When I started this website several months ago my first mission was to score a Q&A with legendary filmmaker, Albert Pyun. His films have been a staple part of my life and their style & aesthetic are what I model much of my own writing after. Needless to say I was overwhelmed when he agreed to participate. I have never come across a harder working and more generous director than Albert. His work ethos is a testament to his longevity and his passion for cinema becomes more apparent with each film of his you watch. It's fair to say that he receives a decent amount of criticism from detractors, however, the more I've come to know Albert the more admiration I have for his steely acceptance of blows and his ability to focus his energies on work. As much as I have loved his films over the years, my own appreciation has grown substantially... with even some of his lesser work, his passion is clearly stamped all over.
The one thing that has struck me most about Albert over the past few years is his interaction with his fans. Despite his heavy working schedule he makes the time to keep his audience informed. A day rarely passes without updates on production, sneak-peeks at special FX designs and personal communication with fans... he is outstanding.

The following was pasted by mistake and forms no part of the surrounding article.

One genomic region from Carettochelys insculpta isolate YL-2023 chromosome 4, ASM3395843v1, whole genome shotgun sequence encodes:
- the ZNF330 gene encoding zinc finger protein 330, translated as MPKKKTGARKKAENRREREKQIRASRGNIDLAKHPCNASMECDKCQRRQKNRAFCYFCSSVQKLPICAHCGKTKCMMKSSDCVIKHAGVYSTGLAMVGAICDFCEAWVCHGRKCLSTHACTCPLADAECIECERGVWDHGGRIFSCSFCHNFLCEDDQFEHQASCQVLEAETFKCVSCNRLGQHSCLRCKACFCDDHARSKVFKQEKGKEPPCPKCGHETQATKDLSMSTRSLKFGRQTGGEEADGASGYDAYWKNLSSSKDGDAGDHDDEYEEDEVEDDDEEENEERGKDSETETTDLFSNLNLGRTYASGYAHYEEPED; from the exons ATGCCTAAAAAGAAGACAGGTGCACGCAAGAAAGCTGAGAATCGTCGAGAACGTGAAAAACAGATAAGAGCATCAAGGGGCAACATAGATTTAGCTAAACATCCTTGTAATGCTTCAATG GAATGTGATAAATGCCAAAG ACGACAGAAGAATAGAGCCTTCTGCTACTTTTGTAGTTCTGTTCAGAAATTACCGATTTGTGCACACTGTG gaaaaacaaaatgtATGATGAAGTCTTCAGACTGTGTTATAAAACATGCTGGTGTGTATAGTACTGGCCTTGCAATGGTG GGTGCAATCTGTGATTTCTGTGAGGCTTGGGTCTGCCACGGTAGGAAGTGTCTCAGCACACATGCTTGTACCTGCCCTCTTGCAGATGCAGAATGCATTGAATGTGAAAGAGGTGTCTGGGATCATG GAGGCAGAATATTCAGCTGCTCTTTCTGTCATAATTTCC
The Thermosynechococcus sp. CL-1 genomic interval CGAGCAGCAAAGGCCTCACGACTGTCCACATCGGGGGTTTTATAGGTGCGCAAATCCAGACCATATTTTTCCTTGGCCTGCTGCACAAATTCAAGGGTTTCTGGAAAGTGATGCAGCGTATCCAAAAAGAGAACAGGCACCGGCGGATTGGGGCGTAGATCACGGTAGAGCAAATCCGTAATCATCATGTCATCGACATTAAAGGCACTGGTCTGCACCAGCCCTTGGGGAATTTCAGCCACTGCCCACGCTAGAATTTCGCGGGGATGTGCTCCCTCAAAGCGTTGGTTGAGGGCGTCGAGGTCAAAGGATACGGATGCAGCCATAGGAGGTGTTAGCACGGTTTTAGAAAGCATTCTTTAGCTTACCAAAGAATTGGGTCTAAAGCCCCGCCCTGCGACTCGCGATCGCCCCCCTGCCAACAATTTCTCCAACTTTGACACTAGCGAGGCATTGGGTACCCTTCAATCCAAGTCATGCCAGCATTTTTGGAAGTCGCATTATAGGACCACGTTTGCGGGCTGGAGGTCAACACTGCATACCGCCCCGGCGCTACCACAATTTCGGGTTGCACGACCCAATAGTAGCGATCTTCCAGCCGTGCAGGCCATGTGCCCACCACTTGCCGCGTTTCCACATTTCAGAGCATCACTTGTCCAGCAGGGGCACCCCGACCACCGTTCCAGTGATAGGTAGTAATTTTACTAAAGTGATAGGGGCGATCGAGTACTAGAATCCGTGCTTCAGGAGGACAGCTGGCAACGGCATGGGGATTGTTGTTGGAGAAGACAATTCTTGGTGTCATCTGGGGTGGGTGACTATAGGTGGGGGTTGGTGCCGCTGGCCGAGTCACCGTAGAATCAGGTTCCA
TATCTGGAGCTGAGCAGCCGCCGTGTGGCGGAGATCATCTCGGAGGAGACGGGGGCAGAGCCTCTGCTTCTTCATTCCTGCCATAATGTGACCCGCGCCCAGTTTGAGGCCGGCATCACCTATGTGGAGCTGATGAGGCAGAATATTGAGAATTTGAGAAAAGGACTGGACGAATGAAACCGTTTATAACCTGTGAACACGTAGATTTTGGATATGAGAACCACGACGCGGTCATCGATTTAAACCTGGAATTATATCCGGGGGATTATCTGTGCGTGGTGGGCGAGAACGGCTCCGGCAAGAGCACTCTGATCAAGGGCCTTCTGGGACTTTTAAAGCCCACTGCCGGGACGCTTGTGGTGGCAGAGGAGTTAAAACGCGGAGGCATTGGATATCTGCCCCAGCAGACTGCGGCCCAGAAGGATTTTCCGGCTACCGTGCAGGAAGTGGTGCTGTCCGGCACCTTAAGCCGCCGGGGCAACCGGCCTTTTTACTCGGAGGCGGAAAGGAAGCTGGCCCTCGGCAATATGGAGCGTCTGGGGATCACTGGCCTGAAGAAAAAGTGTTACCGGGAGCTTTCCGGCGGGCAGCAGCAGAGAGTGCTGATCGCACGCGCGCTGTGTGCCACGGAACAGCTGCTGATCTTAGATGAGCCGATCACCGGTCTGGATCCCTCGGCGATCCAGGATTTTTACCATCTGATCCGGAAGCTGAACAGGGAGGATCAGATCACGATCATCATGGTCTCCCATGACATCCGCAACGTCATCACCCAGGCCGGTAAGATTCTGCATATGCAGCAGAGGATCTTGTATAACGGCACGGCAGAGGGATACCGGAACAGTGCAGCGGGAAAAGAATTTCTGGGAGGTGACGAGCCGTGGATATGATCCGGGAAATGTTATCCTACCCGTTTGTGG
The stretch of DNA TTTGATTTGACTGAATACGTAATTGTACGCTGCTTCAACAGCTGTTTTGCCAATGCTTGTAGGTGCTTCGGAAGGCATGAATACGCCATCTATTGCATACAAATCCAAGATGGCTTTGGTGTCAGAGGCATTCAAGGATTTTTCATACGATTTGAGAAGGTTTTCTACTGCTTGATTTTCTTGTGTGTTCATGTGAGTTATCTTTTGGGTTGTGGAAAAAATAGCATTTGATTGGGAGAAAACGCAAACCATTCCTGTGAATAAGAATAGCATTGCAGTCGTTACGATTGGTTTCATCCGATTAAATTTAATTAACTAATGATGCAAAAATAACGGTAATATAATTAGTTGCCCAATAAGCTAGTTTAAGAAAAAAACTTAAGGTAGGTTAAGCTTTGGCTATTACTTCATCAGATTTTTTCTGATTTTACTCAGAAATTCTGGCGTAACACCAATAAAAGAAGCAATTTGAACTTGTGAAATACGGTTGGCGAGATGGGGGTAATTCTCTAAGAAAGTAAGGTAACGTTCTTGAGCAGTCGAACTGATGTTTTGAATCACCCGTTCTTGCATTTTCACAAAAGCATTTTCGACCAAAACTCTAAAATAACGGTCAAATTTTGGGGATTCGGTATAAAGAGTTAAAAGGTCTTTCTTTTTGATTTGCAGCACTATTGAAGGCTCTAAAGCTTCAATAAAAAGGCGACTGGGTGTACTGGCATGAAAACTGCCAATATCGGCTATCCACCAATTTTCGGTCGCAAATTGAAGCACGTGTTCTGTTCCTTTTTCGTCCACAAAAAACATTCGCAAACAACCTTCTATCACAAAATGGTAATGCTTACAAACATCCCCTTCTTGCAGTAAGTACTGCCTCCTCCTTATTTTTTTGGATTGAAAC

In organising this article my correspondence with Albert has involved a fair amount of exchanging information via email and he often referred me to Cynthia at Curnan Pictures. After several emails I realised that her name was familiar... and then it dawned upon me. Of course I knew her name because she is regularly credited as writer and/or producer on Albert's films. It became obvious that for almost 20 years Cynthia Curnan has played an integral part in his career and so I thought some recognition was deserved and I invited 'Cyn' to particulate in the article. She accepted and it is my pleasure to include her in this publication.
Albert Pyun and Cynthia Curnan are two of the hardest working names in the film industry. Working outside of the studio system they fight for independent cinema and are never without a project in the works... often several. For them to give me their time is very humbling and bolsters my admiration of them.